s currency, may result in depreciation in the Australian dollar. If the Australian dollar is depreci
ating or appreciating rapidly, this generally indicates an external imbalance. Depreciation in the A
ustralian dollar will generally worsen Australia's CAD problem in the short-term, as the prices of i
mports and costs of servicing foreign debt increase.
Economists differ over the extent to which we
should be concerned about Australia's current account deficit and foreign liabilities, with some arg
uing that since the government is not contributing to the current account deficit and foreign liabil
ities problem, any external imbalances are simply the result of normal market transactions in a glob
al economy, therefore not considered a problem. Again some economist argue that Australia indeed hav
e a external imbalance problem, where other economists views differ immensely.
There is no major po
licy tool which has external balance as its major priority. As external balance has not been a major
focus of the economic policy mix in recent years. Though government policies are able contribute in
improving external balance in an indirect way. In particular, while microeconomic reform is not int
ended to improve external imbalance, it can contribute to the economy's competitiveness and therefor
e can improve export performance.
Also fiscal policies can contribute indirectly in balancing the e
xternal problem. The Howard government believed that ongoing budget deficits caused declining levels
of savings in Australia over the longer term, balanced budgets will help insure that the government
is not drawing on private savings and therefore indirectly contributing external imbalance. Monetar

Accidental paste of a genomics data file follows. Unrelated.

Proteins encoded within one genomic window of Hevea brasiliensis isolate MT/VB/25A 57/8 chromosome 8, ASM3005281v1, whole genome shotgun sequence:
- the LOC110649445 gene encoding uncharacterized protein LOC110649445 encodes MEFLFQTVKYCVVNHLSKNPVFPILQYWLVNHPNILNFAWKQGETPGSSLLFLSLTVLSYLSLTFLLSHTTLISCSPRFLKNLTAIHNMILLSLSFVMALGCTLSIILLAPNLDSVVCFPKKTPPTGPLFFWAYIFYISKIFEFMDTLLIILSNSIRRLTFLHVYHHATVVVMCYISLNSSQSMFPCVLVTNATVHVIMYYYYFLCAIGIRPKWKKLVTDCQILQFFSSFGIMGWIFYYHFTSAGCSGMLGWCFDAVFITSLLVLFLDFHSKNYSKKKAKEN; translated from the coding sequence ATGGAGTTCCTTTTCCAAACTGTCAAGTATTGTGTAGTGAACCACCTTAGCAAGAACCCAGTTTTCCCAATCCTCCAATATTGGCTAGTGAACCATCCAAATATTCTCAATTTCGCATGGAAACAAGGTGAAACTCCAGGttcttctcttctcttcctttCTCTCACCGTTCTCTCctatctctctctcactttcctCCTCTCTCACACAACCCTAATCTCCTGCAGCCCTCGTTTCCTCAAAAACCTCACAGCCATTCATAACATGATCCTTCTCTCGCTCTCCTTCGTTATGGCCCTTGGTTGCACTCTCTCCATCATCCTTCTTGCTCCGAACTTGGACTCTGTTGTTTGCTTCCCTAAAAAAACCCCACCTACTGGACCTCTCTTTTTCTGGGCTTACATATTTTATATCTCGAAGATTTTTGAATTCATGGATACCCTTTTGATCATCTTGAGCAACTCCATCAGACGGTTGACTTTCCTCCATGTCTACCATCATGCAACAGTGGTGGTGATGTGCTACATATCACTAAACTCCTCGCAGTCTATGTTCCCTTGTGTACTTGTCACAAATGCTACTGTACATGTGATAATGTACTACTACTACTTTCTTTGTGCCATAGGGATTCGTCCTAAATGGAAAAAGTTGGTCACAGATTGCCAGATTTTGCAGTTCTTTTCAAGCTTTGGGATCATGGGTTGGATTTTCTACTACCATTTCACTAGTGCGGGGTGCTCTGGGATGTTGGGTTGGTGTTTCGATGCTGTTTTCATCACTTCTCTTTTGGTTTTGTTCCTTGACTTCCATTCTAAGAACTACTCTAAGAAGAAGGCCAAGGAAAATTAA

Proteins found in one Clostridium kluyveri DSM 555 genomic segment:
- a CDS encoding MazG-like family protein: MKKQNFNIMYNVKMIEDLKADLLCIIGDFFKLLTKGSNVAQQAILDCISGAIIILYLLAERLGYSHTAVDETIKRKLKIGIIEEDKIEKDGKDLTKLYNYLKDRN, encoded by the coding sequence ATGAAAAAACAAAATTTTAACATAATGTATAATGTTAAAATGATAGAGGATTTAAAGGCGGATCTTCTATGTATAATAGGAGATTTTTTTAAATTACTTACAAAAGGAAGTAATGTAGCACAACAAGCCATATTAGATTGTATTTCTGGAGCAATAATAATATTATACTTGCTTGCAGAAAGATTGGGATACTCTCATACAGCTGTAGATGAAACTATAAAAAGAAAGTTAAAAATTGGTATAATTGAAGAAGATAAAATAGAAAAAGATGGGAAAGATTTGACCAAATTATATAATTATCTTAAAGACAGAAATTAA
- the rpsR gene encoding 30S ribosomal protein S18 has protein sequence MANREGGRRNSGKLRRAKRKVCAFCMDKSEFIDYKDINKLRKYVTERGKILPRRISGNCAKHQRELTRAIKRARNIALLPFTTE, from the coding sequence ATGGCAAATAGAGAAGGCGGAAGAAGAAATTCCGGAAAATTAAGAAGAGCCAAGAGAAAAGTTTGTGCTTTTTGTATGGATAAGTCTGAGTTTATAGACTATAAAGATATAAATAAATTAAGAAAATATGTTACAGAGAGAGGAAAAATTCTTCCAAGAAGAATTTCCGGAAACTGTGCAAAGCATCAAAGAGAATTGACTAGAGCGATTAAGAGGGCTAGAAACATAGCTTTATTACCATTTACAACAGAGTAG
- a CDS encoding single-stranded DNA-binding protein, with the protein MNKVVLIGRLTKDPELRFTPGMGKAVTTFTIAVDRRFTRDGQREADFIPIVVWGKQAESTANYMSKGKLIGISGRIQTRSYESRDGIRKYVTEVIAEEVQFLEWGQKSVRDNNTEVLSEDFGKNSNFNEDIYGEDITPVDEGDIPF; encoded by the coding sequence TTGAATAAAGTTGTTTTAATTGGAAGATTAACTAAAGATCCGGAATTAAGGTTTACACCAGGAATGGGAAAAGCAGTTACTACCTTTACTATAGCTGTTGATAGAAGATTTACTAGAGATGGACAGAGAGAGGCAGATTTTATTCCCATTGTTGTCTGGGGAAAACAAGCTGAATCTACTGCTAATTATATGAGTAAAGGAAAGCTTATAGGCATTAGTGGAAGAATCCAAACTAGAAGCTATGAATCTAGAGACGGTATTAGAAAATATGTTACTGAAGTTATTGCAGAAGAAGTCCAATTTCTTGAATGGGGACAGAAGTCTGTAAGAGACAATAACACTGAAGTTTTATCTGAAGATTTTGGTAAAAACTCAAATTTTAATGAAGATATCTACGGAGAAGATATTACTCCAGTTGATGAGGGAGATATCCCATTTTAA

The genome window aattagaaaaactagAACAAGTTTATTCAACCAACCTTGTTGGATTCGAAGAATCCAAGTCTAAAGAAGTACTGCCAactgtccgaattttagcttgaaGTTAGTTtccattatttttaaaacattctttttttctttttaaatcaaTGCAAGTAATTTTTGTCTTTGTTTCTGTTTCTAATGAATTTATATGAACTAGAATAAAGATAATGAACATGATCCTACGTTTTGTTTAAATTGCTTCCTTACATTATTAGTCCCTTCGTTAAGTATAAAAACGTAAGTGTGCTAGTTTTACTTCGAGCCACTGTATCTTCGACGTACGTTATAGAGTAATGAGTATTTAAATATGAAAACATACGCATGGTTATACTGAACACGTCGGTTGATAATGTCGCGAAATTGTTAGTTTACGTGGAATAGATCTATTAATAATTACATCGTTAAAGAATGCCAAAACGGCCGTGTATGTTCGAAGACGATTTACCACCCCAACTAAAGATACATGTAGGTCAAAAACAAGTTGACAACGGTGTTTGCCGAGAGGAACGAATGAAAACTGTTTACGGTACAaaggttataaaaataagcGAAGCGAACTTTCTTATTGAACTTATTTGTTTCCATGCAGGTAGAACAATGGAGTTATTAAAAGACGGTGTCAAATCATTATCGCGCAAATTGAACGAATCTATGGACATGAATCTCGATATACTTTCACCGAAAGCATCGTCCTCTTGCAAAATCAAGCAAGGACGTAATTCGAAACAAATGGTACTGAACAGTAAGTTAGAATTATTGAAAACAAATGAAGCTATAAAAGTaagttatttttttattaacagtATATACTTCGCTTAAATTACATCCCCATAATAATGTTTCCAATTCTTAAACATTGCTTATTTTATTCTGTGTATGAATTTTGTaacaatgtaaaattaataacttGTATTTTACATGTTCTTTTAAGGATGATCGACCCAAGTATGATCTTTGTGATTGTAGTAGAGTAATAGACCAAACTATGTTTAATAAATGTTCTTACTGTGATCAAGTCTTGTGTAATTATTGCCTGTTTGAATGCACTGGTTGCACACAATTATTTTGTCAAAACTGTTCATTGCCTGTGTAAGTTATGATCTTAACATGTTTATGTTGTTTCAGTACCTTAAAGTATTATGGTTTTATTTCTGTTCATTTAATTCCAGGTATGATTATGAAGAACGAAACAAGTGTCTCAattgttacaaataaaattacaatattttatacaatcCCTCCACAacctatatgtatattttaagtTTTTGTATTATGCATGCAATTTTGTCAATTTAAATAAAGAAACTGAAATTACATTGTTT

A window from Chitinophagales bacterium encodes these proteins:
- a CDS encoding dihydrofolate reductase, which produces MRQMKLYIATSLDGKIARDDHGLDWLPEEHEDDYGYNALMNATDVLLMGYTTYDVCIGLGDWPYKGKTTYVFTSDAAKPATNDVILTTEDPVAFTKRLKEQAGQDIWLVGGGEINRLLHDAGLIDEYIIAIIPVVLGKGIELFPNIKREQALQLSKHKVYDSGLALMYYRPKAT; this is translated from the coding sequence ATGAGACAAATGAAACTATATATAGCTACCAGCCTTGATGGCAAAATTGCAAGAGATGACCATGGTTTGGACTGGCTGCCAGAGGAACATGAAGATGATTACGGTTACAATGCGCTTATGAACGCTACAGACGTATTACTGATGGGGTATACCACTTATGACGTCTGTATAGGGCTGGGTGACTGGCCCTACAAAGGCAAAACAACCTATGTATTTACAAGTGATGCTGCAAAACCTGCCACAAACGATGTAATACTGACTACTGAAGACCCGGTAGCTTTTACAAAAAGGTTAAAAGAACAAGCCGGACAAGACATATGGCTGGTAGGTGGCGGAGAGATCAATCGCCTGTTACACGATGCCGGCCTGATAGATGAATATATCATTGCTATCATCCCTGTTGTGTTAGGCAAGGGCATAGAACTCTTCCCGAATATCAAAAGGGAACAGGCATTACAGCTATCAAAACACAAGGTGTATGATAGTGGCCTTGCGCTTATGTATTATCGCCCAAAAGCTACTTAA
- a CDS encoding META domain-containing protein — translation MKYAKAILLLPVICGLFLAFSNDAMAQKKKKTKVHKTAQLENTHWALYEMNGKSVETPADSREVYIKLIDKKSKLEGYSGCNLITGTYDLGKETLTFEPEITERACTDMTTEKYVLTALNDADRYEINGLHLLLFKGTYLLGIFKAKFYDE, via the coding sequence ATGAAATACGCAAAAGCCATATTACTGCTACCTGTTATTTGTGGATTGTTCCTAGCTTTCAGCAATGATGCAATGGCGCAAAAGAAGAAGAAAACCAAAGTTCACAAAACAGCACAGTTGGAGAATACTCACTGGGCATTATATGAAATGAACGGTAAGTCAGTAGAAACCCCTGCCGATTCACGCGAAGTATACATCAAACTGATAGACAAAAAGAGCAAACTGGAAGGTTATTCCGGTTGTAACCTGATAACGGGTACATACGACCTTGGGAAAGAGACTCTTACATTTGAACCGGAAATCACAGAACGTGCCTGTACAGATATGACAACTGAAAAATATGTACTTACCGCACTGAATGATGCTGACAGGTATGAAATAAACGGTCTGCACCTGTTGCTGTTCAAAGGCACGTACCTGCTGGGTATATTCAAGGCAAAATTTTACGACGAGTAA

y policy may be used as a short-term instrument to address an external imbalance crisis. While raisi
ng interest rates may reduce import spending in the short-term, it also attracts financial inflows o
n the capital and financial account, which in the longer term may raise net foreign liabilities, the
net income deficit and also the CAD. Also financial inflow may cause an appreciation of the Austral
ian dollar, which will result in a decline in the competitiveness of exports and may put further pre
ssure on the CAD.
Microeconomic reforms in the last two decades have been the most effective instru
ment to influence Australia's external performance. Microeconomic reforms include trade liberalisati
on, changes to wage determination and labour market regulations, the implementations of National Com
petition Policy, the deregulations of key sectors of the economy, privatisation of many government o
wned businesses and, most recently, taxation reforms. These changes have been designed to raise effi
ciency of production in Australia so that firms can better compete on global markets, which in the l
ong-term will improve Australia's Balance of Payment problems.
It is difficult to assess the effect
iveness of the government's approach to external stability in Australia. Improvements to long-term e
xternal problems take time, and it is important to view the longer term trends rather than focusing
on the short-term peaks and troughs in the current account deficit.
external stability external st
ability external balance general term which describes situation where indicators such balance paymen
t foreign liabilities exchange rate sustainable level that level where they remain longer term witho
ut negative economic consequences past decades sweep globalisation what also seen significant levels